It was sunny and very windy and there was a great swirling mass of gulls off Langstone Rock as the train arrived in to Dawlish Warren station at 10:30am (the earliest I could get there) and so I headed off straight away to the sea wall for a quick scan across the sea. There were plenty of gulls around, mostly herring gulls but with a few great black backed- and black headed gulls amongst them, and I also picked out a few common scoters, 2 great crested grebes and a grey seal. Scanning through the gulls I picked out a dark phase Arctic skua flying West before it disappeared behind Langstone Rock and so I headed off along the seawall path but by the time I had got there it had moved on. Scanning again through the swirling gulls I found a nice juvenile Mediterranean gull and another great crested grebe along with 4 male and 7 female common scoter close in to the shore. Heading up to the top of the Rock I met a birder on holiday from Hull who had earlier seen 3 Arctic skuas and then a single one (presumably the one I saw) but no sign of any shearwaters. I spent some time scanning and apart from a swift heading West and a few gannets I saw nothing else new and so decided to end my seawatching light session and head off to Greenland Lake on the Warren for a look around.

Greenland Lake was sheltered from the wind and it was warm and humid with lots of butterflys flitting around - small tortoiseshell, speckled wood, common blue, small copper, green veined white, small white, large white, gatekeeper and meadow brown - and I found a nice clouded yellow and best of all at least 3 brown argus, a new butterfly for me. The heat and humidity meant they were very active and mobile and it was hard to get a decent photo of what is a very attractive butterfly despite its small size.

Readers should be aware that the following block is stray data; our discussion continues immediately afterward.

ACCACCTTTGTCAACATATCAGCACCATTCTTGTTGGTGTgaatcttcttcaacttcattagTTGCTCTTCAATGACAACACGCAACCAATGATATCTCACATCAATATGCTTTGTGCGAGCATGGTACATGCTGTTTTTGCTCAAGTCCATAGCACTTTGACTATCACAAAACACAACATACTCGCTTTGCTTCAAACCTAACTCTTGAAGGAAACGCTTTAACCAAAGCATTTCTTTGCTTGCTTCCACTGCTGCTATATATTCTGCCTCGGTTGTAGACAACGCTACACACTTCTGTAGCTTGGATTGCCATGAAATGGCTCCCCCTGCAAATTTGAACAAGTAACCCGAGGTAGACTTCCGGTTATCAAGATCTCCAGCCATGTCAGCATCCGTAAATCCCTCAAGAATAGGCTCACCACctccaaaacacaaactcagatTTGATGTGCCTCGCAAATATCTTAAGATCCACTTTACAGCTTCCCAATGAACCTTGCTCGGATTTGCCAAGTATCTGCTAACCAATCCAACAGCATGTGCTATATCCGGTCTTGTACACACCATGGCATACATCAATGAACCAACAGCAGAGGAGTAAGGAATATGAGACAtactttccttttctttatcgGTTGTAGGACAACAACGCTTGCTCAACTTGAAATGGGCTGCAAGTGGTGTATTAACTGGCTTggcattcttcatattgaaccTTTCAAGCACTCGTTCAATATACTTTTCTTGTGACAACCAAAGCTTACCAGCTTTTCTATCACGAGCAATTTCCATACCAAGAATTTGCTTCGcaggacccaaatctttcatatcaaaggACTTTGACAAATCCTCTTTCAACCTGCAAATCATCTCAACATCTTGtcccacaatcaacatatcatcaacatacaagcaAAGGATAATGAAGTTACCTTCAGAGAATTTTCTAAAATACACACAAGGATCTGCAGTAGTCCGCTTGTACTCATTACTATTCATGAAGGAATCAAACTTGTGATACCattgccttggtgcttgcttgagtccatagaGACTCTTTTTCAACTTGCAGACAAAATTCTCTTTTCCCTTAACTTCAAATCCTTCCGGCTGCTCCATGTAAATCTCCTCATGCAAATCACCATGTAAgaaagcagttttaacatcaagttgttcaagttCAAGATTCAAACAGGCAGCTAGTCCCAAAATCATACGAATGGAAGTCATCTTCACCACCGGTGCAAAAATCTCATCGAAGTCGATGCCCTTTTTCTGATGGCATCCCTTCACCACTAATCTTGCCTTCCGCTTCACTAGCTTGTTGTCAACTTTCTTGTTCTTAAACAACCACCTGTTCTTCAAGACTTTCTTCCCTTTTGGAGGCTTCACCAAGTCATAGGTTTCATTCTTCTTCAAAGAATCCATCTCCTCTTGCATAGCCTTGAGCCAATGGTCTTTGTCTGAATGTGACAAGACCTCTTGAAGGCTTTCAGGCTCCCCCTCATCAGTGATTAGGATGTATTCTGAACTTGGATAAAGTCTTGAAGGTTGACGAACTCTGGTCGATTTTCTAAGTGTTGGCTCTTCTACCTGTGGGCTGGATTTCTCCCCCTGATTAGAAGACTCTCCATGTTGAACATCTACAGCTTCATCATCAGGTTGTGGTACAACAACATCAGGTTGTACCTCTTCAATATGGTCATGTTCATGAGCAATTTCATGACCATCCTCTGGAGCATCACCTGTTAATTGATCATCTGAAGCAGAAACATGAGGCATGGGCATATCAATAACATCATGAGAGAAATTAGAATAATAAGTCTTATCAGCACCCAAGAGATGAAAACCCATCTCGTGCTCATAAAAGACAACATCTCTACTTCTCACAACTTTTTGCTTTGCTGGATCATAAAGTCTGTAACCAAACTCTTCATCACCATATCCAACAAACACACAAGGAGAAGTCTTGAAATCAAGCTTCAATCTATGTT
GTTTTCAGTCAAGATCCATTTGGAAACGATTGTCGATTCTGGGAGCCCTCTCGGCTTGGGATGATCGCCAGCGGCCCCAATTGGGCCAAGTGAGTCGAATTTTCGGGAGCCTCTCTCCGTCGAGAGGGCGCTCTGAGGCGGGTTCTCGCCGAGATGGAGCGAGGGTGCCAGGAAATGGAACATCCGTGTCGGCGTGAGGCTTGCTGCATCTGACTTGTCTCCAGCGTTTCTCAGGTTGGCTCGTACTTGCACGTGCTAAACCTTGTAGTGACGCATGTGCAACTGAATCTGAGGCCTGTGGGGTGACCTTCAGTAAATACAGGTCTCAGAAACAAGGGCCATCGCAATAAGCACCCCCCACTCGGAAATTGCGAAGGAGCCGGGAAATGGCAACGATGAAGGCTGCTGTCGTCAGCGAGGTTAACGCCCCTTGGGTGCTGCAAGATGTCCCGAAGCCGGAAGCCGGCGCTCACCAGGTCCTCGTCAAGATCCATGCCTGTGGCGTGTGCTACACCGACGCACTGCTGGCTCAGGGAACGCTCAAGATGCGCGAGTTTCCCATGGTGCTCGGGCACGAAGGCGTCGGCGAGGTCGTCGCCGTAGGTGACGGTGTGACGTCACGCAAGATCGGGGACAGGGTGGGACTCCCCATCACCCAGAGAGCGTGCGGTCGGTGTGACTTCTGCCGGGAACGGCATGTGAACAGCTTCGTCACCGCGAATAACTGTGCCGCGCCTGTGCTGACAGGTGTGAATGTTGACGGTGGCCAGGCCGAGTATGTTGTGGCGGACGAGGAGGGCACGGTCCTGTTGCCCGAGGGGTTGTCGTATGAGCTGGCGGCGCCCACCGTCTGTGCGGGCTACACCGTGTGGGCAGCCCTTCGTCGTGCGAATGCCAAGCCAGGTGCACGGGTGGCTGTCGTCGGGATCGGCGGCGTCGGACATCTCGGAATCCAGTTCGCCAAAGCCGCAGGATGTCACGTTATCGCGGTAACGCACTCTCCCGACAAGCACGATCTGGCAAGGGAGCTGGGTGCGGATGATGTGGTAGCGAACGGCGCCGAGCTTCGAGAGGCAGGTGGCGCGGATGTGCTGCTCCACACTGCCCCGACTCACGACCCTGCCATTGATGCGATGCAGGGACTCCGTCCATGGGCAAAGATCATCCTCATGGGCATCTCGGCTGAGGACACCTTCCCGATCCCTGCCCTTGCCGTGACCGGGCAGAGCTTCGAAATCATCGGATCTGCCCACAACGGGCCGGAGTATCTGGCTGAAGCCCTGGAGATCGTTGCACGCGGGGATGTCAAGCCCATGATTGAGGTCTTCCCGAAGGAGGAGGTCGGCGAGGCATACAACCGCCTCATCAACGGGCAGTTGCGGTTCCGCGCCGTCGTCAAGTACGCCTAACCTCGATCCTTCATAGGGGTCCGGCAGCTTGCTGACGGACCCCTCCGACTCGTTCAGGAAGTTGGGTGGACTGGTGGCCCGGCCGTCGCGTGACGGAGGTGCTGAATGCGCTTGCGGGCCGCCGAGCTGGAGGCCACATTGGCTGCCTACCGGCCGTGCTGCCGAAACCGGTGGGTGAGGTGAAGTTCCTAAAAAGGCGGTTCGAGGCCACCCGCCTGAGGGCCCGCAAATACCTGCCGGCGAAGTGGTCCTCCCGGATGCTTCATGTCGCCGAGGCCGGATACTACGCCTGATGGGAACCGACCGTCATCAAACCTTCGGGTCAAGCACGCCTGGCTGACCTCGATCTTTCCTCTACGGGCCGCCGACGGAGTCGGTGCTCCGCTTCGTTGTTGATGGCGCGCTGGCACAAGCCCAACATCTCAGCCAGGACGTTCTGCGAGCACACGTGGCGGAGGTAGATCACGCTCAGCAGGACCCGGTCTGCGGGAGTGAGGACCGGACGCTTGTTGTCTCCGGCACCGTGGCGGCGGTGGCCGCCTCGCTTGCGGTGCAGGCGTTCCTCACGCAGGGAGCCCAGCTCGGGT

Brown Argus - a worn individual and the first one I saw
 Brown Argus- underwing showing figure of 8 mark
 Brown Argus - underwing of a less worn individual
 Brown Argus -  a much smarter looking individual showing a blueish tinge
 Brown Argus
Clouded Yellow

Also on show were a few dragonflys which were equally active and mobile in the warm conditions but I eventually managed a few photos. Around the Main Pond I also saw a few small red eyed damselflys including a pair laying eggs in the water and yes, they were small with red eyes, well the males had red eyes, and were a new damselfly species for me too.

Common Darter - female

Common Darter - male
 Emperor Dragonfly
Emperor Dragonfly - close up

Yellow Shell

Heading home and there was the usual chaos on the trains with no one seeming to know what was going on with trains being cancelled and rescheduled, but I did see a hare with a smaller leveret near Newton Abbot as they ran away as the train passed by which made up for the delay.

Saturday, 9 August 2014

A Duo of Sandpipers (Alas)

Having worked for 9 days out of the last 10 I have had no free time to get out and about but finally, with 3 days off from the 8th August, I managed to get to Stoke Point for a walk along the cliff path and lunch in The Ship Inn at Noss Mayo with David.